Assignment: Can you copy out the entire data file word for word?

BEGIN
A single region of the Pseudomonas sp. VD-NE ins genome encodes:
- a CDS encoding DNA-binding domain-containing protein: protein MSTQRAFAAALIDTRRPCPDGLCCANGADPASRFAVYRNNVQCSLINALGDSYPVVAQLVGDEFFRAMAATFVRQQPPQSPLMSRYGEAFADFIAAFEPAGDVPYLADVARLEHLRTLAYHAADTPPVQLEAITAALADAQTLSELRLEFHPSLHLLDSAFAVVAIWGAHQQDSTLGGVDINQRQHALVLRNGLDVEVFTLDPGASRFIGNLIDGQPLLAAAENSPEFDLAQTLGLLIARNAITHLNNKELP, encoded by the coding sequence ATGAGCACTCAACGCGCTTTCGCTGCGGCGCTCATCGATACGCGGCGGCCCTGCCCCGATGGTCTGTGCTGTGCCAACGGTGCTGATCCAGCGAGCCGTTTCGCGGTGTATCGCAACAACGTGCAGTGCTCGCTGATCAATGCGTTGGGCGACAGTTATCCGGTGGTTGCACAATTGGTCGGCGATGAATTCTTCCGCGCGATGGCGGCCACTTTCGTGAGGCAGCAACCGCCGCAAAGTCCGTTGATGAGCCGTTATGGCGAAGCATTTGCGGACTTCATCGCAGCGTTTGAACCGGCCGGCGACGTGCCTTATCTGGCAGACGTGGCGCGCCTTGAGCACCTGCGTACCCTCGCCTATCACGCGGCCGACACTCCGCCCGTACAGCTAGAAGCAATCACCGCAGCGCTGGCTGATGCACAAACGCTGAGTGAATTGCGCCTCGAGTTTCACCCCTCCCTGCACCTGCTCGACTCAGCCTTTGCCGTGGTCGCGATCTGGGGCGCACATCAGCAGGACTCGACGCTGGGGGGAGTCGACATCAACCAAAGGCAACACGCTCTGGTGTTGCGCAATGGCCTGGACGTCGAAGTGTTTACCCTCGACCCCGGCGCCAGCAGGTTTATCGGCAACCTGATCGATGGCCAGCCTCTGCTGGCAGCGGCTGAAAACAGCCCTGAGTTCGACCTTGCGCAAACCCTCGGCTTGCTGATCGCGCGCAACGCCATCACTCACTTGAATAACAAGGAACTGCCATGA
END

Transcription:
A single region of the Pseudomonas sp. VD-NE ins genome encodes:
- a CDS encoding DNA-binding domain-containing protein: protein MSTQRAFAAALIDTRRPCPDGLCCANGADPASRFAVYRNNVQCSLINALGDSYPVVAQLVGDEFFRAMAATFVRQQPPQSPLMSRYGEAFADFIAAFEPAGDVPYLADVARLEHLRTLAYHAADTPPVQLEAITAALADAQTLSELRLEFHPSLHLLDSAFAVVAIWGAHQQDSTLGGVDINQRQHALVLRNGLDVEVFTLDPGASRFIGNLIDGQPLLAAAENSPEFDLAQTLGLLIARNAITHLNNKELP, encoded by the coding sequence ATGAGCACTCAACGCGCTTTCGCTGCGGCGCTCATCGATACGCGGCGGCCCTGCCCCGATGGTCTGTGCTGTGCCAACGGTGCTGATCCAGCGAGCCGTTTCGCGGTGTATCGCAACAACGTGCAGTGCTCGCTGATCAATGCGTTGGGCGACAGTTATCCGGTGGTTGCACAATTGGTCGGCGATGAATTCTTCCGCGCGATGGCGGCCACTTTCGTGAGGCAGCAACCGCCGCAAAGTCCGTTGATGAGCCGTTATGGCGAAGCATTTGCGGACTTCATCGCAGCGTTTGAACCGGCCGGCGACGTGCCTTATCTGGCAGACGTGGCGCGCCTTGAGCACCTGCGTACCCTCGCCTATCACGCGGCCGACACTCCGCCCGTACAGCTAGAAGCAATCACCGCAGCGCTGGCTGATGCACAAACGCTGAGTGAATTGCGCCTCGAGTTTCACCCCTCCCTGCACCTGCTCGACTCAGCCTTTGCCGTGGTCGCGATCTGGGGCGCACATCAGCAGGACTCGACGCTGGGGGGAGTCGACATCAACCAAAGGCAACACGCTCTGGTGTTGCGCAATGGCCTGGACGTCGAAGTGTTTACCCTCGACCCCGGCGCCAGCAGGTTTATCGGCAACCTGATCGATGGCCAGCCTCTGCTGGCAGCGGCTGAAAACAGCCCTGAGTTCGACCTTGCGCAAACCCTCGGCTTGCTGATCGCGCGCAACGCCATCACTCACTTGAATAACAAGGAACTGCCATGA